Illegal wildlife trade

LOOK: Customs seizes 119 live tarantulas

LOOK: Customs seizes 119 live tarantulas

The Bureau of Customs-NAIA intercepted 119 live tarantulas concealed inside a pair of rubber shoes at the DHL warehouse on October 28, 2020. Photo courtesy of the Bureau of Customs

Photo courtesy of the Bureau of Customs

The tarantulas, each kept in a plastic vial, were hidden in a pair of rubber shoes

The Bureau of Customs at the Ninoy Aquino International Airport (BOC NAIA) intercepted a parcel of smuggled live tarantulas hidden inside a pair of rubber shoes at a warehouse earlier this week.

The BOC said in a statement on Friday, October 30, that the illegal shipment containing a total of 119 live tarantulas was found at the DHL warehouse on Wednesday, October 28.

The parcel was declared as “buty” – Polish for shoes – and was shipped by “Michal Krolicki” from Poland to a consignee in General Trias, Cavite. 

CRAMMED. The live tarantulas, each placed inside a plastic vial, were hidden in a pair of rubber shoes. Photo courtesy of the Bureau of Customs
Photo courtesy of the Bureau of Customs

“The package yielded suspicious images, and was subjected to physical examination. Customs examiners uncovered different species of live tarantulas in individual plastic vials,” the BOC said.

The seized tarantulas were turned over to the Department of Environment and Natural Resources Wildlife Traffic Monitoring Unit (DENR WTMU) on Thursday, October 29, for proper handling and disposal.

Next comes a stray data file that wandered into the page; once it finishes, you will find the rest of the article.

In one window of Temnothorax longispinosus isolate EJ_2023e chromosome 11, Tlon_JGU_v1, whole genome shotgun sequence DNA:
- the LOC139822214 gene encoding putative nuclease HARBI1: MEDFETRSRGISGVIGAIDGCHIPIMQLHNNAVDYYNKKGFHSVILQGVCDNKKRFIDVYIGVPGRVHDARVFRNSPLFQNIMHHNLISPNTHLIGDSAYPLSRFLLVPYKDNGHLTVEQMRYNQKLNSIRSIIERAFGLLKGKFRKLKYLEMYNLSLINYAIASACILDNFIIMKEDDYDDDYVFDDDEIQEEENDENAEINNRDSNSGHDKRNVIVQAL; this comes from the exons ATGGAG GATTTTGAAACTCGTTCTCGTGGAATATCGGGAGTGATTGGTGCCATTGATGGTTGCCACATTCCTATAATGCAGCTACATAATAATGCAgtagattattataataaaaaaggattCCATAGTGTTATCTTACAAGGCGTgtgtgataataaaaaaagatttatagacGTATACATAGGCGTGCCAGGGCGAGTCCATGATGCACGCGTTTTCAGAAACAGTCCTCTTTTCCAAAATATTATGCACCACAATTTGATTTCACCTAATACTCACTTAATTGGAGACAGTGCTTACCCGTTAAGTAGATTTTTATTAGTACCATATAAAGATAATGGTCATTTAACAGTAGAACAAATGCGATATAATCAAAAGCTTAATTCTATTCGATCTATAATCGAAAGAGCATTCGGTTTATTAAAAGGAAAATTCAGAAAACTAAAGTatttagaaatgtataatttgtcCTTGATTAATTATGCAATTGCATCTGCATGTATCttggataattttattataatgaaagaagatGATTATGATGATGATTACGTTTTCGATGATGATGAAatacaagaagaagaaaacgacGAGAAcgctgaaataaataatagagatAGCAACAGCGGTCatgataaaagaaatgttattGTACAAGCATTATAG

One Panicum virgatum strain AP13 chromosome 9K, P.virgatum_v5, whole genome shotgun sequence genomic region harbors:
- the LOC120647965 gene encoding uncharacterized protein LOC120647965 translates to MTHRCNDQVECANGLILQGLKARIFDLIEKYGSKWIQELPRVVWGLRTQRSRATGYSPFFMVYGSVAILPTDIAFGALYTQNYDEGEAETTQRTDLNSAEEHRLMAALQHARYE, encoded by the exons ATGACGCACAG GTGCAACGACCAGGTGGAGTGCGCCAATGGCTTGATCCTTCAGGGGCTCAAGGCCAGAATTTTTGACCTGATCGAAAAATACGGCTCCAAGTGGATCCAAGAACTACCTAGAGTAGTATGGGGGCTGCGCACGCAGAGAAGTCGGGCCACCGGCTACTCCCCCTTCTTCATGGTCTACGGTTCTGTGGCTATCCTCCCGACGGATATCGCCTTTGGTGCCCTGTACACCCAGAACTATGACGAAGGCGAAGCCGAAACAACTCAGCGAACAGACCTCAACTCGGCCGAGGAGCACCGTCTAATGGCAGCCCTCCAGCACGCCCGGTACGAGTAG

ILLEGAL WILDLIFE TRADE. The tarantulas are now with the Department of Environment and Natural Resources Wildlife Traffic Monitoring Unit. Photo courtesy of the Bureau of Customs
Photo courtesy of the Bureau of Customs

Last year, BOC NAIA intercepted 757 live tarantulas hidden in oatmeal and cookie boxes, and with 87 live spiders inside plastic canisters, both exported from Poland.

The BOC reminded the public that tarantulas are considered endangered wildlife species, and those found guilty of illegal wildlife trading  would be jailed for 6 months and one day to a year, and pay a fine of P10,000 to P200,000, as provided under Republic Act (RA) No. 9147 or the Wildlife Resources Conservation and Protection Act.

It also said that those involved in Illegal importation face jail time of 30 days and a day to 6 months, or a fine of P25,000 to P75,000, or both. This is for goods with an appraised value – including duties and taxes – not exceeding P250,000, as provided under RA 10863 or the Customs Modernization and Tariff Act. – Rappler.com

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